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עמוד בית
Thu, 18.07.24

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November 2022
Moriah Bergwerk MBBS, Nir Lasman MD, Limor Helpman MD, Barak Rosenzweig MD, Dor Cohen MD, Edward Itelman MD, Raz Gross MD, Gad Segal MD

Worldwide, students of healthcare professions attend clinical rotations at medical facilities. Much research, and consequently scientific publications, is produced during their studies, bearing the fruits of student–faculty collaboration. To the best of our knowledge, no previous contract has been proposed detailing the fine print to pre-determine mutual responsibilities and privileges of students and faculty. Our objective was to present such a contract to the relevant students and faculty. We conducted a literature review to study existing proposals and solutions for this dilemma. Appropriate guidelines were also scanned. We included a proposal for a standard contract as the basis for student–faculty agreement for conducting research and publishing collaborative work. Questions regarding the relative contribution of students and subsequent authorship often arise. Vague rules and absent regulations in this realm can, at times, can be disadvantageous to students. We foresee a future role for our proposed agreement.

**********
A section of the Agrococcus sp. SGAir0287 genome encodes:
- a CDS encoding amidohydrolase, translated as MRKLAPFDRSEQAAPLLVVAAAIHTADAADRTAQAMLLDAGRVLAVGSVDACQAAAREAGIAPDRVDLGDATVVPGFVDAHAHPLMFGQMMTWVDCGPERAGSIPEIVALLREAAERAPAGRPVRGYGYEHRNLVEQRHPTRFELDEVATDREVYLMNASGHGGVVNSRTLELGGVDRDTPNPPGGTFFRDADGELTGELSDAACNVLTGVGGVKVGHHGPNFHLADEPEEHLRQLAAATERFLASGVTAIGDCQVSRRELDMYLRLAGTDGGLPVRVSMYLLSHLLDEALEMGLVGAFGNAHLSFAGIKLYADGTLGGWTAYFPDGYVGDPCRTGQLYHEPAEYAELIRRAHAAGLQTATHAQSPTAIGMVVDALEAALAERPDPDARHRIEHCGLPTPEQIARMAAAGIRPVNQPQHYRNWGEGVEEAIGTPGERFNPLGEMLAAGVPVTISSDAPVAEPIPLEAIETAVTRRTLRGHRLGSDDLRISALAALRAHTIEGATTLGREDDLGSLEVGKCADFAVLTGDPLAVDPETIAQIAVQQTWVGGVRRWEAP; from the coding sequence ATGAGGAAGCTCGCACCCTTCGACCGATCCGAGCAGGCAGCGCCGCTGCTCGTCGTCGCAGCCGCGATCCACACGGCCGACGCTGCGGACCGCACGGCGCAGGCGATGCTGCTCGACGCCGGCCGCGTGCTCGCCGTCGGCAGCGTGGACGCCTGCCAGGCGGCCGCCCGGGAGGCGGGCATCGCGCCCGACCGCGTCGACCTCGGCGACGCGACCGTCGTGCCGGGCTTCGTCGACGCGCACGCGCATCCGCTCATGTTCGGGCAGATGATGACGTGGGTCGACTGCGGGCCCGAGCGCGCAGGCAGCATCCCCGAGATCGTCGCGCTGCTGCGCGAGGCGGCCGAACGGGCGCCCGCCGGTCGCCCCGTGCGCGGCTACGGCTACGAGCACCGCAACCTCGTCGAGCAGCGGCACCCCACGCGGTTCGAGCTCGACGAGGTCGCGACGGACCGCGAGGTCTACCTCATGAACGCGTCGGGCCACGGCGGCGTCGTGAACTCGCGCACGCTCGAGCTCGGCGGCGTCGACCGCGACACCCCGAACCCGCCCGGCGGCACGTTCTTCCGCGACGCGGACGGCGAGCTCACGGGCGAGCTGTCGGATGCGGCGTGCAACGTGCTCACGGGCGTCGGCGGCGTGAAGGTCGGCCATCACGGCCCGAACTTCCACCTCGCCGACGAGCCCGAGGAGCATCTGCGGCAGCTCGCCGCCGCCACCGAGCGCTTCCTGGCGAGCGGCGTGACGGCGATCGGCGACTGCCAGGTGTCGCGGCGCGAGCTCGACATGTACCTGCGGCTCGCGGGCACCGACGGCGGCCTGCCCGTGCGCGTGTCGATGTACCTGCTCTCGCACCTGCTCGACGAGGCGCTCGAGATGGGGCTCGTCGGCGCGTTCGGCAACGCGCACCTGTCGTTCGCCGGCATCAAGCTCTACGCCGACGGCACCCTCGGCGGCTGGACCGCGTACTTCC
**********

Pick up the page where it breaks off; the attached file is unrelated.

February 2007
T. Friedman, M. Westreich, D. Lurie, A. Golik

Rembrandt van Rijn (1606–1669) left behind the largest collection of self-portraits in the history of art. These portraits were painted over a period of 41 years, using a realistic technique. To evaluate Rembrandt's aging process we studied 25 uncontested Rembrandt oil self-portraits by means of objective and descriptive techniques. By measuring brow position changes through the years, we demonstrated that brow descent started in the second half of the third decade and began to level out in the fourth decade. Based on Rembrandts' aging physiognomy, from age 22 to 63, we believe that Rembrandt did not suffer from temporal arteritis, hypothyroidism, rosacea, or rhynophima and that no other facial signs of systemic diseases are evident, contrary to the opinions expressed by other medical professionals. We suggest that Rembrandt suffered from melancholia or mild depression, and propose the possibility of chronic lead poisoning as a theoretical illness that he might have had.

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